Second, the media portrayal of a united front by B.C. Indigenous people against industrial development, and salmon farming in particular, is a carefully staged illusion.

One backer of salmon farming is Dallas Smith, a member of the Tlowitsis Nation, president of the Nanwakolas tribal council on B.C.’s Central Coast and one of the architects of the Great Bear Rainforest agreement. His community hosts three salmon farms in the Broughton Archipelago, one of their few sources of year-round employment, particularly for women.

Smith isn’t impressed by a one-man occupation of a fish farm in his region that has gone on since August. He points out that this farm happens to be one of the few with cell service, so the occupier can provide a stream of social media claims to the Pam Andersons and Martin Sheens of the world.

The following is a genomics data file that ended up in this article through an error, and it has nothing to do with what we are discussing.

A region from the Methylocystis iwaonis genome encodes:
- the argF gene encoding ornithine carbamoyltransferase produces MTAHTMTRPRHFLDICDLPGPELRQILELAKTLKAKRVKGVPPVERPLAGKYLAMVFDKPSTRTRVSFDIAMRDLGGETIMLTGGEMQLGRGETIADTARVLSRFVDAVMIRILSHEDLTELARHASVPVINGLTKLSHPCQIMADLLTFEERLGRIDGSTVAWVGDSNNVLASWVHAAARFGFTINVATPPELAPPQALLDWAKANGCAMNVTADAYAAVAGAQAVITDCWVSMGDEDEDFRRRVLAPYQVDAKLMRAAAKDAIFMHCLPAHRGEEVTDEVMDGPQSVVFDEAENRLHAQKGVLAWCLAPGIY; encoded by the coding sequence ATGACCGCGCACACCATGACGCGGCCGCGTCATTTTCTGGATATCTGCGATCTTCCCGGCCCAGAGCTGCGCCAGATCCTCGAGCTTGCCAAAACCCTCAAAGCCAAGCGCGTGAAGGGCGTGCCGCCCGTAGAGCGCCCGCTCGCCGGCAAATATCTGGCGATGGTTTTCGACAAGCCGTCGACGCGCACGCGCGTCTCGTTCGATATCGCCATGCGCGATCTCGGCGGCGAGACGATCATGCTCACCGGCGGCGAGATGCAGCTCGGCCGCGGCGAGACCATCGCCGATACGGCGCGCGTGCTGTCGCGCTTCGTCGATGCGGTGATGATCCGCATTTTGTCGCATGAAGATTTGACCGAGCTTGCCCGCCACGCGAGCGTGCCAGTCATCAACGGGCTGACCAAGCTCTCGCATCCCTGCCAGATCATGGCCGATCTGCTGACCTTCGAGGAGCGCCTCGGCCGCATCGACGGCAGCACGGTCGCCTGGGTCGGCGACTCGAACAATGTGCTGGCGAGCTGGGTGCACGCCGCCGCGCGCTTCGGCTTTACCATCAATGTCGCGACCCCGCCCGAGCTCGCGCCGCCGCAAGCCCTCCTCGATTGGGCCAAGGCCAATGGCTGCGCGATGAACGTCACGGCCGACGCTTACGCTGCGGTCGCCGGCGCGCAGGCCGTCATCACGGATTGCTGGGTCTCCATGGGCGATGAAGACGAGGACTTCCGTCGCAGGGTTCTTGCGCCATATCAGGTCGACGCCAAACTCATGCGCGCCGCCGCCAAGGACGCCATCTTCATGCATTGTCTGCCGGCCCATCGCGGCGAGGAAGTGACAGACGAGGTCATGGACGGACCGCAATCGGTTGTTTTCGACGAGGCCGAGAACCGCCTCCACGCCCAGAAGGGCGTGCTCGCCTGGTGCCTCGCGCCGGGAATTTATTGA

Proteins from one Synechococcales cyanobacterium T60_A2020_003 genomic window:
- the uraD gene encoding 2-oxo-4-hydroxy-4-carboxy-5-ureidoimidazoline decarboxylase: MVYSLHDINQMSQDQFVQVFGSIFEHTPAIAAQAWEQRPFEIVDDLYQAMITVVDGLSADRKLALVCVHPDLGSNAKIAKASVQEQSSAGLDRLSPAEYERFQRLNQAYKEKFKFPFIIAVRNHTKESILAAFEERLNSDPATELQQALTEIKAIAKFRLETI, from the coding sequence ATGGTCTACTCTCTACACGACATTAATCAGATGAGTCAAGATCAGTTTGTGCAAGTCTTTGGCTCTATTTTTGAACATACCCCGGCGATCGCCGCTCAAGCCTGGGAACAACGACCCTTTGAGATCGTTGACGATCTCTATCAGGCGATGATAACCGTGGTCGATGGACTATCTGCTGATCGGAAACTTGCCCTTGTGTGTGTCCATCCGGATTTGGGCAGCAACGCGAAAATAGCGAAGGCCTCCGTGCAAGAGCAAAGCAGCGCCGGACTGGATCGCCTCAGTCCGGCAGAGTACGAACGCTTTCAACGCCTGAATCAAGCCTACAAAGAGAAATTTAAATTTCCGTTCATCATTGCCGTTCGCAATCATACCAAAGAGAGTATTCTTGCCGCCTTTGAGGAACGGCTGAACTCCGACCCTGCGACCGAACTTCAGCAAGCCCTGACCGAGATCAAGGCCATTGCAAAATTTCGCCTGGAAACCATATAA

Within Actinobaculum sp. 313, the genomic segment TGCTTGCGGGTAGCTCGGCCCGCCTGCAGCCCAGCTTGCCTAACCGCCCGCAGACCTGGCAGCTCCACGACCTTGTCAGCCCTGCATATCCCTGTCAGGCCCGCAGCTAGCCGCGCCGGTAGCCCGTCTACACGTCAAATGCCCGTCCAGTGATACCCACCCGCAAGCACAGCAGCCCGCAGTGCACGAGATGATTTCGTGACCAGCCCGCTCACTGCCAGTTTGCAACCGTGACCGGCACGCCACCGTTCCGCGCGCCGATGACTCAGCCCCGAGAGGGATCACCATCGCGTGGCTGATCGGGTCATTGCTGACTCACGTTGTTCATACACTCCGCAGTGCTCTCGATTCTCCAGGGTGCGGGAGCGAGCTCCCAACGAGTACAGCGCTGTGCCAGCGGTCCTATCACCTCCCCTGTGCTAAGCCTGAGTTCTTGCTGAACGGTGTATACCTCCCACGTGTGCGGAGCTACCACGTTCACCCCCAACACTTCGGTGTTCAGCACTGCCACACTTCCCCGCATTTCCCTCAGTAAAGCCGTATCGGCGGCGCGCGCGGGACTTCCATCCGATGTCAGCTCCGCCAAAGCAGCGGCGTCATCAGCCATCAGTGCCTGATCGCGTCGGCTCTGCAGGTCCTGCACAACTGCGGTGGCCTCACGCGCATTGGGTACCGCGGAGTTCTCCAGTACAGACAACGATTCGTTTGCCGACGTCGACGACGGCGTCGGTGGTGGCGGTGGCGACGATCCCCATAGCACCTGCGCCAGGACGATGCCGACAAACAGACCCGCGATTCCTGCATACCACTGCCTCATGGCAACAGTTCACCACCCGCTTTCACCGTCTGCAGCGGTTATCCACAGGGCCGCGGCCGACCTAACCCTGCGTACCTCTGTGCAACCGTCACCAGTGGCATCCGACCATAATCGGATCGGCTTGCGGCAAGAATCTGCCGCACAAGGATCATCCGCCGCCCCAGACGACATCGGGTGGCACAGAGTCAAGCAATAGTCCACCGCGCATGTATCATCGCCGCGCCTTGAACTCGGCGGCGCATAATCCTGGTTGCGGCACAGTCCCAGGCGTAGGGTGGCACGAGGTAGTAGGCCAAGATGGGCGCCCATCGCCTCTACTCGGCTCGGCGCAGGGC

He’s also unimpressed with one of Popham’s protest pals, George Quocksister Jr.

“He’s claiming to be a hereditary chief out of Campbell River, but in the meantime he’s bouncing around our farms in the Broughton Archipelago, which is nowhere near Campbell River, asserting his authority,” Smith told me.

There is a third thing you should know about all this. Morton is an admirer of the United Fishermen and Allied Workers Union. Horgan’s chief of staff, Geoff Meggs, was editor of the union’s newspaper The Fisherman for 12 years up to the 1990s, as they lost the struggle to keep Richmond’s industrial salmon canning industry alive.

Today’s anti-salmon farm campaign grew out of the U.S.-backed anti-logging campaigns of the 1990s. They don’t talk about successful efforts by B.C. volunteers and Fisheries and Oceans Canada to restore spawning creeks and rivers damaged by industry and housing development.

And they don’t talk about the most obvious threat to wild salmon, particularly the prized sockeye of the North Pacific. It’s an industry long banned by Norway, Ireland, Scotland and Iceland.

That industry is commercial salmon fishing.

Tom Fletcher is B.C. legislature reporter and columnist for Black Press. Email: tfletcher@blackpress.ca


@tomfletcherbc
tfletcher@blackpress.ca